Manitoba has become the sixth province in Canada allowing restaurants to offer customers a bring-your-own-wine service.

The BYOW legislation came into effect on Nov. 1.

It enables people to bring their own, unopened bottle of commercially-made wine into a licensed dining room to have with a meal.

The bottle must be opened and served by staff and customers will be charged a corkage fee. The amount of the fee will be set by the individual restaurants.

"There are often times when patrons want to bring in a special wine or specific vintage to celebrate a significant event, or simply enjoy with their meal," Roman Zubach, acting president and CEO of the Manitoba Liquor Control Commission (MLCC), stated in a news release.

"A bring-your-own-wine program recognizes this and provides licensed dining rooms with the flexibility to meet the needs of their customers."

The program is completely voluntary for those restaurants that want to participate. But Scott Jocelyn, who heads the Manitoba Restaurant and Food Services Association, suspects many restaurants will only adopt the policy if forced.

"If that's the make or break on whether [customers are] coming to the restaurant or not, then that's an opportunity that a restaurant may want to consider," he said.

However, MLCC spokeswoman Diana Soroka, believes the new law offers a lot of opportunity for some restaurants.

"We suspect it will be some of the smaller restaurants that maybe don't carry a large inventory of wine, so this is a nice feature that they can provide for their patrons," she said.

The province also recently changed the liquor laws to allow people who order a bottle of wine in a restaurant to cork it and take it with them if they don't finish.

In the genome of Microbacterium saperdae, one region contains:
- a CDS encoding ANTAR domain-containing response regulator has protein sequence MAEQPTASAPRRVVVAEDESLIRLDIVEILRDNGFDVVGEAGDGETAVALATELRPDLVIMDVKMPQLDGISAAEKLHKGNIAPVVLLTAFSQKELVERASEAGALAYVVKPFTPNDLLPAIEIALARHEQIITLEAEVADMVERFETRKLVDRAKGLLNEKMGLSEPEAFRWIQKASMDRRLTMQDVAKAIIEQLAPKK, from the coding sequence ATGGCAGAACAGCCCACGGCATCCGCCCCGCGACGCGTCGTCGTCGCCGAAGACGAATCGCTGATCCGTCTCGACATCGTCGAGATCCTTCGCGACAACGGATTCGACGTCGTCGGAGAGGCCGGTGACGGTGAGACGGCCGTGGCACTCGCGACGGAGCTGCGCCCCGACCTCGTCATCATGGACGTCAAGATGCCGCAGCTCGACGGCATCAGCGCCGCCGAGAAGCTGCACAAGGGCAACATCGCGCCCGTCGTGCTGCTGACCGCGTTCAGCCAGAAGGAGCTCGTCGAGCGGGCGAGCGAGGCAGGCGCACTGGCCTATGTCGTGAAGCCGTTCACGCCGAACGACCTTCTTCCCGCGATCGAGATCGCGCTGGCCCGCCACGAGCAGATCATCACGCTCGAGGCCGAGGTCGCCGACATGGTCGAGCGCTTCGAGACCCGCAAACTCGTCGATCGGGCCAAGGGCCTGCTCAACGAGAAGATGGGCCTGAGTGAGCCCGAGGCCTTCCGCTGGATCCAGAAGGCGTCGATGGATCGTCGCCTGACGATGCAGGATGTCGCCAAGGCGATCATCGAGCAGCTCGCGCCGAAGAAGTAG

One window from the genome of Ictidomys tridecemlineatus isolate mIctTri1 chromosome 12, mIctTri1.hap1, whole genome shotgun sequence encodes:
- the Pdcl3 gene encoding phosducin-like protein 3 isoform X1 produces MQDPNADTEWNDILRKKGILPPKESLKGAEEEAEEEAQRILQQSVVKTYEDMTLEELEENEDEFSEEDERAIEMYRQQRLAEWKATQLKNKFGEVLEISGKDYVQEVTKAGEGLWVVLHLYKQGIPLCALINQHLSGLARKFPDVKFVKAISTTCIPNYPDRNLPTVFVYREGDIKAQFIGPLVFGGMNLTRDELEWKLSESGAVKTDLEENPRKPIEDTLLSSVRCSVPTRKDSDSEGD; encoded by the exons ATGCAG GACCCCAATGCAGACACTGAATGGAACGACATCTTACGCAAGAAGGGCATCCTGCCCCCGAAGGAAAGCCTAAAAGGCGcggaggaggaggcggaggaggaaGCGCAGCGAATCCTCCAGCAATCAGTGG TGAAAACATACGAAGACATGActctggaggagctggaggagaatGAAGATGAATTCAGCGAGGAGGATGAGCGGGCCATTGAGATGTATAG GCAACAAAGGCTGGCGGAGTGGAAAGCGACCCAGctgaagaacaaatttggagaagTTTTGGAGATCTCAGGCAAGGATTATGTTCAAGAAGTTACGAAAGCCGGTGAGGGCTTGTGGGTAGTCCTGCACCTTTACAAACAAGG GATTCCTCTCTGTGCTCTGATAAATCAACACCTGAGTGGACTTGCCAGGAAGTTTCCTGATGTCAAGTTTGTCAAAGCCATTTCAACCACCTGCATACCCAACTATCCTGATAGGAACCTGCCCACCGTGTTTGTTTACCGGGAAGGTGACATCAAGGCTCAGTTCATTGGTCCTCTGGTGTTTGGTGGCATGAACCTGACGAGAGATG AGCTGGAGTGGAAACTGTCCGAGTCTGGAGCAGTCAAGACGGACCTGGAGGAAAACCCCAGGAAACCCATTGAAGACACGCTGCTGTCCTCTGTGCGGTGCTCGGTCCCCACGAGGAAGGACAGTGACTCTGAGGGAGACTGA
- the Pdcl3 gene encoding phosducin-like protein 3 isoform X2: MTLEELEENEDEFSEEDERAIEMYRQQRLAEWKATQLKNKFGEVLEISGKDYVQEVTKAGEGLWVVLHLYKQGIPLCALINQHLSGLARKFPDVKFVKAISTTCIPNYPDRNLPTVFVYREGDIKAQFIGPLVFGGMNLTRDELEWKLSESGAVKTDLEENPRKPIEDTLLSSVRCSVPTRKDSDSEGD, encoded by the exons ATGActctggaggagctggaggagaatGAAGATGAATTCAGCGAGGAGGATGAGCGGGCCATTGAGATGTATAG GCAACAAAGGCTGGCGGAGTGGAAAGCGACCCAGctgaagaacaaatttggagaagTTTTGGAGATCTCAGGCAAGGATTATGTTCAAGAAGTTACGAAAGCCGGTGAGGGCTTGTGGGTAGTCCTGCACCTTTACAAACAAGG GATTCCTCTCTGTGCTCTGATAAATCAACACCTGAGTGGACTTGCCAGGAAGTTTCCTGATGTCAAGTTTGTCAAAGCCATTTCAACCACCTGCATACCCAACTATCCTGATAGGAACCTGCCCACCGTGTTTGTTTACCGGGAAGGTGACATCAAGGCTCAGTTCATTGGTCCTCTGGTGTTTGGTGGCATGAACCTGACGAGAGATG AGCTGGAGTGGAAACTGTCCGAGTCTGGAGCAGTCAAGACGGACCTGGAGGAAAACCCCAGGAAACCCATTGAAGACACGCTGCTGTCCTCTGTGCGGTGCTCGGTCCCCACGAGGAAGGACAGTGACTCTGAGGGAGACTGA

Several liquor act changes

Several additional changes are being made to the province's Liquor Control Act as part of a new hospitality strategy. 

Tuesday is also the first day restaurants can apply for a brew pub license to manufacture their own beer for on-premise consumption and off-sale.

"Brew pubs and microbreweries across North America and Europe have become increasingly popular in recent years," said Zubach.

"Recognizing them in legislation not only promotes economic development within our province, it increases Manitoba’s appeal as a tourist destination."

Also, in an effort to reduce bureaucratic red tape, the MLCC will now be able to issue multi-year liquor licences.

Instead of year-to-year liquor licence renewals, licences will now be issued for a three-year term.

Beer and bread

The province is also taking the first steps in a pilot project that would allow some grocery stores to sell liquor.


The first Liquor Mart Express location in Manitoba is set to open at the Winnipeg James A. Richardson International Airport later this month. ((Janet Stewart/CBC))

The plan calls for boutique-style stores, called Liquor Mart Expresses, to be put into as many as five urban grocery stores.

Premier Greg Selinger said earlier this year that a few stores would serve as test sites for the sale of liquor. The express outlets would only carry certain products, not the full line available in MLCC stores.

A request for proposals is currently out and will close on Nov. 7.

The first Liquor Mart Express location in the province will open at the Winnipeg James A. Richardson International Airport later this month.

Information about the changes to Manitoba’s liquor laws can be found on the MLCC website.